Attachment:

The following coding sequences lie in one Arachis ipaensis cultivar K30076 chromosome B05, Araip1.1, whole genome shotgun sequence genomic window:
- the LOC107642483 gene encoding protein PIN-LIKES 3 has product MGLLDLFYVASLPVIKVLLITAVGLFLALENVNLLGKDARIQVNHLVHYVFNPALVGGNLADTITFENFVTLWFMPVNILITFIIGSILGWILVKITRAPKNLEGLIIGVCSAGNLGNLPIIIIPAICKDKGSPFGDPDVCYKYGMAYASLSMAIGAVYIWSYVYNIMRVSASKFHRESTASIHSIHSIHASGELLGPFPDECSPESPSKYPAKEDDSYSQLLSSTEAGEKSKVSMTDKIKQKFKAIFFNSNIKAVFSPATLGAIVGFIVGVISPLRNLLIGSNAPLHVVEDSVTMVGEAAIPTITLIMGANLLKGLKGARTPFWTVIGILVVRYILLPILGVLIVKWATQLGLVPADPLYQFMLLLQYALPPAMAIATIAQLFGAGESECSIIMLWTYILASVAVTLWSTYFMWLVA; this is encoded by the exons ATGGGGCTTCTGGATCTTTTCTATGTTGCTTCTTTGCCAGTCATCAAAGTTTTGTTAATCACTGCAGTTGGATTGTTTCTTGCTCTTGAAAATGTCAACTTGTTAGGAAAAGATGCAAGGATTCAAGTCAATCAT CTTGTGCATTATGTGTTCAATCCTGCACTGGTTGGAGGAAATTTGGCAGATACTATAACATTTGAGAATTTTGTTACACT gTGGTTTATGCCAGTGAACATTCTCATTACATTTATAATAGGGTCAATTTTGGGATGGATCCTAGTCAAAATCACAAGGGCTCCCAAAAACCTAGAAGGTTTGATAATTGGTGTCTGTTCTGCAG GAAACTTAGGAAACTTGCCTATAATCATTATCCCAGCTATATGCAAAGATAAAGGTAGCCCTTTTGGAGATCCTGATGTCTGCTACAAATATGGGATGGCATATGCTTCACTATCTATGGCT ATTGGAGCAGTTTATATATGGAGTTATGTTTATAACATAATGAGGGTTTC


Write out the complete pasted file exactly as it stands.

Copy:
The following coding sequences lie in one Arachis ipaensis cultivar K30076 chromosome B05, Araip1.1, whole genome shotgun sequence genomic window:
- the LOC107642483 gene encoding protein PIN-LIKES 3 has product MGLLDLFYVASLPVIKVLLITAVGLFLALENVNLLGKDARIQVNHLVHYVFNPALVGGNLADTITFENFVTLWFMPVNILITFIIGSILGWILVKITRAPKNLEGLIIGVCSAGNLGNLPIIIIPAICKDKGSPFGDPDVCYKYGMAYASLSMAIGAVYIWSYVYNIMRVSASKFHRESTASIHSIHSIHASGELLGPFPDECSPESPSKYPAKEDDSYSQLLSSTEAGEKSKVSMTDKIKQKFKAIFFNSNIKAVFSPATLGAIVGFIVGVISPLRNLLIGSNAPLHVVEDSVTMVGEAAIPTITLIMGANLLKGLKGARTPFWTVIGILVVRYILLPILGVLIVKWATQLGLVPADPLYQFMLLLQYALPPAMAIATIAQLFGAGESECSIIMLWTYILASVAVTLWSTYFMWLVA; this is encoded by the exons ATGGGGCTTCTGGATCTTTTCTATGTTGCTTCTTTGCCAGTCATCAAAGTTTTGTTAATCACTGCAGTTGGATTGTTTCTTGCTCTTGAAAATGTCAACTTGTTAGGAAAAGATGCAAGGATTCAAGTCAATCAT CTTGTGCATTATGTGTTCAATCCTGCACTGGTTGGAGGAAATTTGGCAGATACTATAACATTTGAGAATTTTGTTACACT gTGGTTTATGCCAGTGAACATTCTCATTACATTTATAATAGGGTCAATTTTGGGATGGATCCTAGTCAAAATCACAAGGGCTCCCAAAAACCTAGAAGGTTTGATAATTGGTGTCTGTTCTGCAG GAAACTTAGGAAACTTGCCTATAATCATTATCCCAGCTATATGCAAAGATAAAGGTAGCCCTTTTGGAGATCCTGATGTCTGCTACAAATATGGGATGGCATATGCTTCACTATCTATGGCT ATTGGAGCAGTTTATATATGGAGTTATGTTTATAACATAATGAGGGTTTC